Tel Aviv is seeking to boost the numbers of Russian tourists visiting the city as they have a stronger stomach for the political and military status quo in Israel, according to a senior official at the city's municipality.

"When we look at numbers, Russia is our fastest growing market," said Mira Marcus, international press director at Tel Aviv Municipality.

"It's a huge potential and actually, specifically about this, they're not so deterred by military operations. We looked into surveys and the places that they go to. They're definitely attracted by the beach, the sun and it's a relevant market for Tel Aviv right now."

For Israel and its largest city, Tel Aviv, 2014 had looked set to be a record-breaking year but vast numbers of tourists cancelled their trips to the country after the government launched a military offensive against Hamas militants in Gaza in July.

Tel Aviv was attacked by rockets during the fighting, although no one died in the city as the result of a rocket attack.

Marcus told IBTimes UK the people of Tel Aviv were used to living with the chance that conflict could erupt, adding Russian visitors had shown a greater resistance to cancelling their trips to Israel's biggest city than other nationalities.

"We live it as something that might happen as part of our lives and we continue strategising and planning for the future and we see that the Russian market isn't affected by these events," she told IBTimes UK.

Marcus began working at Tel Aviv Municipality in March 2013, as the city's tourism industry recovered from the 2012 conflict between Israel and Hamas in Gaza.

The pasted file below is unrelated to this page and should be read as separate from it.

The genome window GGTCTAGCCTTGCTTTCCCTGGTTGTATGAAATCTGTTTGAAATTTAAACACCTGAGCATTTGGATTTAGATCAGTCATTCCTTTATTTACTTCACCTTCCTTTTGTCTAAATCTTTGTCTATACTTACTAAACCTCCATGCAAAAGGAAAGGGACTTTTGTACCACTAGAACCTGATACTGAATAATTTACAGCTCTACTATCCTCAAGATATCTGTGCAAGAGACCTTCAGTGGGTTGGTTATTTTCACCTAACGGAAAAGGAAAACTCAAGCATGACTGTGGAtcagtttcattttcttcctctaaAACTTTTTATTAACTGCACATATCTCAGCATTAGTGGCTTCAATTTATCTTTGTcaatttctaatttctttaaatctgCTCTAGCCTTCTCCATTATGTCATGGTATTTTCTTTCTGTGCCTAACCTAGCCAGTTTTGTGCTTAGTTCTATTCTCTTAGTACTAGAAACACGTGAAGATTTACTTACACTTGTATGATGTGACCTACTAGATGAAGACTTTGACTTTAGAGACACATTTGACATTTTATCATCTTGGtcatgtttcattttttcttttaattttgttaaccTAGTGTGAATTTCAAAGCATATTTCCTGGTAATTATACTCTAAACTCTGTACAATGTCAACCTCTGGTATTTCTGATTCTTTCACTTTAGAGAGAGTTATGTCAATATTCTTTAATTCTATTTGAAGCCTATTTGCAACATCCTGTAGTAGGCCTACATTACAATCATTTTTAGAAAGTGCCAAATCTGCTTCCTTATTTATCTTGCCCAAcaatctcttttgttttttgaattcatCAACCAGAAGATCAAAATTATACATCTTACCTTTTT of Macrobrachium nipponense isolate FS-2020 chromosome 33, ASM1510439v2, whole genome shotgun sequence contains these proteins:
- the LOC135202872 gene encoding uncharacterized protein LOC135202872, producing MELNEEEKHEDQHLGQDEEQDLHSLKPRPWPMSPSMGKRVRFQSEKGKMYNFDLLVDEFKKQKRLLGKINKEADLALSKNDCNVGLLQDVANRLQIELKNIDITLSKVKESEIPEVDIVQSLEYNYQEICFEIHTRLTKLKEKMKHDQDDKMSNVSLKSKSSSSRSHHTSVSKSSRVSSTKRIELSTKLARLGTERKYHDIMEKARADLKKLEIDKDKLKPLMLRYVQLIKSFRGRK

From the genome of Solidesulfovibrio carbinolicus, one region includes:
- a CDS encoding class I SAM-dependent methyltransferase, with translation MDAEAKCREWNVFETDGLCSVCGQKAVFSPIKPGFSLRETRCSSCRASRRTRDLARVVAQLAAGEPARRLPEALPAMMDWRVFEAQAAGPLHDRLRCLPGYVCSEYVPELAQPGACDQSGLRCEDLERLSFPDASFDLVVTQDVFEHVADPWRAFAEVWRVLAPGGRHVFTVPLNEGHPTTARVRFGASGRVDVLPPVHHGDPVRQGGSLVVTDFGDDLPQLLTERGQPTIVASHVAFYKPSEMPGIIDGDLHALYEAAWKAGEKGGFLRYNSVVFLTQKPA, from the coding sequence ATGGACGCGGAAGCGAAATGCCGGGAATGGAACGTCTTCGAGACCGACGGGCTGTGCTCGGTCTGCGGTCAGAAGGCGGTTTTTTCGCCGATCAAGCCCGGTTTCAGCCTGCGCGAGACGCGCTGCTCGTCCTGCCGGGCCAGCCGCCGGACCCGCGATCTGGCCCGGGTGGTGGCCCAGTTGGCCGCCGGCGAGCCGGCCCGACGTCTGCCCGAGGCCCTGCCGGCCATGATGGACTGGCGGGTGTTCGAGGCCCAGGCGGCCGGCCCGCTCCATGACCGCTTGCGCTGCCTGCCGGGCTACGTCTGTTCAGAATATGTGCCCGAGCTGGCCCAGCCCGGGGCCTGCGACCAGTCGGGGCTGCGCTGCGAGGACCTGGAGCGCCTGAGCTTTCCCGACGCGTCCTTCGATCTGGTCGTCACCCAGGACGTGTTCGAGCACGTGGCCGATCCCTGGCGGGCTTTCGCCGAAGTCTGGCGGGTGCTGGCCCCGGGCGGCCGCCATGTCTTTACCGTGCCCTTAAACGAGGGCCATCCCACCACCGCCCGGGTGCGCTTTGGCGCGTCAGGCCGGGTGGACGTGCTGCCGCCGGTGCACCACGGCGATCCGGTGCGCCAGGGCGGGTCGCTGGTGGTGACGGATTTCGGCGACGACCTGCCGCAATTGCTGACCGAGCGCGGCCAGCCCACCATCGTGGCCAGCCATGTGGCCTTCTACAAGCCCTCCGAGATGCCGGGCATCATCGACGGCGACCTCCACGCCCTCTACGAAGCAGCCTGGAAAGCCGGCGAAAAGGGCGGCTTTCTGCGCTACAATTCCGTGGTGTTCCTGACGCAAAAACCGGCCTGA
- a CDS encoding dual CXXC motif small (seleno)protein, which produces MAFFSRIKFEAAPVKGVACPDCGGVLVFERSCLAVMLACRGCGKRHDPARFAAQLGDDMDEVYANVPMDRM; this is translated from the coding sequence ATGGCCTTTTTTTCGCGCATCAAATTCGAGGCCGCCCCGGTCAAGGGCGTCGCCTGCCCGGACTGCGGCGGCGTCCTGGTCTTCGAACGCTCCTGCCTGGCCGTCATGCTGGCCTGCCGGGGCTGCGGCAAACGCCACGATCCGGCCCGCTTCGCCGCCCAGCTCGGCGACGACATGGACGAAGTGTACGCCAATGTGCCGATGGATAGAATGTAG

On that occasion, Israel launched a campaign of aerial bombardment on the coastal enclave that lasted for eight days.

"When I started four months after [the air strikes], things were already back to normal," Marcus said. "Tel Aviv has a tendency to bounce back."

While the tourism industry took a hit in 2012, Israel's military offensive lasted for a little more than a week and did not involve a ground incursion of the Palestinian territory.

In contrast, the 2014 war endured for almost two months. It resulted in the deaths of more than 2,200 Palestinians, the vast majority of whom were civilians. Israel's army lost 66 soldiers in the fighting, while seven civilians were also killed.

Tel Aviv's hotel industry suffered a dramatic collapse over the summer, as international visitors cancelled their trips to the city amid sporadic bursts of rocket attacks and air-raid sirens. While a ceasefire was declared at the end of August, Tel Aviv is struggling to bring back tourists while the Gaza war is still fresh in their minds.

Marcus said: "It was a different situation. This time we had 50 days... We're trying to learn from what happened and we're trying to be optimistic about the bounce back, but we definitely know it's a different situation."